editorial assistant Chris Wilson sends the latest on the mysterious Ron Paul spamming saga:
Ron Paul’s online fan club has made an art out of flooding sites with praise for the Texas libertarian, so much that they’ve been
accused of spamming
. So when e-mails with subject lines like "IRS Fears Ron Paul?" or "Ron Paul Wins GOP Debate!" started
cropping up in inboxes
in late October, some people
whether it was part of some vast libertarian conspiracy. Well, was it?
Probably not, says computer sleuth (and Ron Paul fan ) Joe Stewart. Stewart tracked the messages back to one spammer named "nenastnyj," whom Stewart calls "Nina." In other words, this wasn't the work of tech-savvy Paul supporters coordinating a spamming campaign on behalf of their man. Instead, it appears to ratify the "lone spammer" theory that one individual paid Nina to send out millions of messages.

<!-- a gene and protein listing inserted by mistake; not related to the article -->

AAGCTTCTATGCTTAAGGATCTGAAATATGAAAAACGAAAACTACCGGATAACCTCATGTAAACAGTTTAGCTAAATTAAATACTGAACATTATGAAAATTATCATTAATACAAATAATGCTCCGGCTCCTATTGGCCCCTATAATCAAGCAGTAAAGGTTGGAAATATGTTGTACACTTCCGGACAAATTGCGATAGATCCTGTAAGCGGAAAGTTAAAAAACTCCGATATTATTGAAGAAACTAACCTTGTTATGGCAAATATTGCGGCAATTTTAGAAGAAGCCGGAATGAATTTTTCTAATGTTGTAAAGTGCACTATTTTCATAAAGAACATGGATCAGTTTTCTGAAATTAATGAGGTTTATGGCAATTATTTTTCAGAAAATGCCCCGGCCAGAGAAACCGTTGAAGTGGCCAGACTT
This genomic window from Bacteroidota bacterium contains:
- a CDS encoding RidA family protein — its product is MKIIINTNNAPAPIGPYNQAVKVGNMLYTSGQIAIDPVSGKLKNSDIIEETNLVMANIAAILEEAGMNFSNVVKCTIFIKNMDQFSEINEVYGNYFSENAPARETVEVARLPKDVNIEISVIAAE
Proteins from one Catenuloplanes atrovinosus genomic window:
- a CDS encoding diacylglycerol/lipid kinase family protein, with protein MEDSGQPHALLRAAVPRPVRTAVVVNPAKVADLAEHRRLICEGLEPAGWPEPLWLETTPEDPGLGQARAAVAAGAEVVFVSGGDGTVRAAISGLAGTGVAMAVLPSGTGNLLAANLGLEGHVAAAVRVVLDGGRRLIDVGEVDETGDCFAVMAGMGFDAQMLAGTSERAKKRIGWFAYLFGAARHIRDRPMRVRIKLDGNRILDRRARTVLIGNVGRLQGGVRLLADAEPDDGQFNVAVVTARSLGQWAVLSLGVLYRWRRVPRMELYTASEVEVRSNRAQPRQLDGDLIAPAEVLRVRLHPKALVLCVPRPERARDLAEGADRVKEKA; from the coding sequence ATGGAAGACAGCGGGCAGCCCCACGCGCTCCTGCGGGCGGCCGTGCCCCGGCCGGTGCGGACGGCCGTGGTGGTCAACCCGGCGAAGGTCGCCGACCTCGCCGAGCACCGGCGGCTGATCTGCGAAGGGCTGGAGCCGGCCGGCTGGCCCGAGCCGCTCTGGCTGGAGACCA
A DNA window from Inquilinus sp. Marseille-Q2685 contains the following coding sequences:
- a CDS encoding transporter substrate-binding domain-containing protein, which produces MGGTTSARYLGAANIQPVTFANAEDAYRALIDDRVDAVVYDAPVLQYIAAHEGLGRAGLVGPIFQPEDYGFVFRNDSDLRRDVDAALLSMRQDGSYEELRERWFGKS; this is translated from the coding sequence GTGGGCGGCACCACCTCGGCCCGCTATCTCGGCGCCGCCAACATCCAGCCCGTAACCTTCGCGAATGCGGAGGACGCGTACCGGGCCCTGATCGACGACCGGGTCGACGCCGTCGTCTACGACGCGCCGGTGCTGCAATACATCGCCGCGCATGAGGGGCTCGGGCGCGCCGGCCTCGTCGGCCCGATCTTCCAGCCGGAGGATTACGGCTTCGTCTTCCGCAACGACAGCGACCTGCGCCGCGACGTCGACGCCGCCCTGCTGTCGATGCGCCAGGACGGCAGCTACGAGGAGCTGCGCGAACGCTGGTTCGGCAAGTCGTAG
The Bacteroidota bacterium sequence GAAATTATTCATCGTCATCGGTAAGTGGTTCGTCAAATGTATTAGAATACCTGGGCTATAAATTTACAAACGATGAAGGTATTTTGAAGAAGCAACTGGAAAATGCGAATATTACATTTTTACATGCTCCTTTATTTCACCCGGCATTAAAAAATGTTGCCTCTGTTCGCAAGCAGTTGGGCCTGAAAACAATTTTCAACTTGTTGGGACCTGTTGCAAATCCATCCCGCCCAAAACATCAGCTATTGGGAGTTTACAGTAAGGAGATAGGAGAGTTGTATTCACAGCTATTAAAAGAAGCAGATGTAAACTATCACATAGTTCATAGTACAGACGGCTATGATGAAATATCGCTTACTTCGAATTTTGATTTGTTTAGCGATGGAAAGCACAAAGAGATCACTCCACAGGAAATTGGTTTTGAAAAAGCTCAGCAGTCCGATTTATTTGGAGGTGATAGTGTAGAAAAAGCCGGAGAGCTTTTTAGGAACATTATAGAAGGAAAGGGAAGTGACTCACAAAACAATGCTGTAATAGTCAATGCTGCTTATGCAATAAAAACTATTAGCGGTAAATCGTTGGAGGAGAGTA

Stewart, a senior analyst at the Atlanta-based SecureWorks firm, discovered that, like most spam these days, the Ron Paul messages were coming from computers infected with a malicious program. He traced the infected machines back to a command-and-control server in the United States, where he got a copy of the program being used to send spam. Nina turned out just to be a middleman who ran spam projects through a much larger operation.
Whoever paid Nina to send out the e-mails probably knew him already, Stewart says. While it’s easy to hire a spammer on various hacker forums, Nina doesn’t advertise his services anywhere public and would be hard for a first-timer to locate. Is it possible Nina is just another Ron Paul fan? Unlikely, Joe says, given comments Nina has made on hacker forums.
Paul campaign spokesman Jesse Benton describes the findings as "vindicating" for anyone who suspected foul play from the campaign.
For more details, check out Stewart’s report here .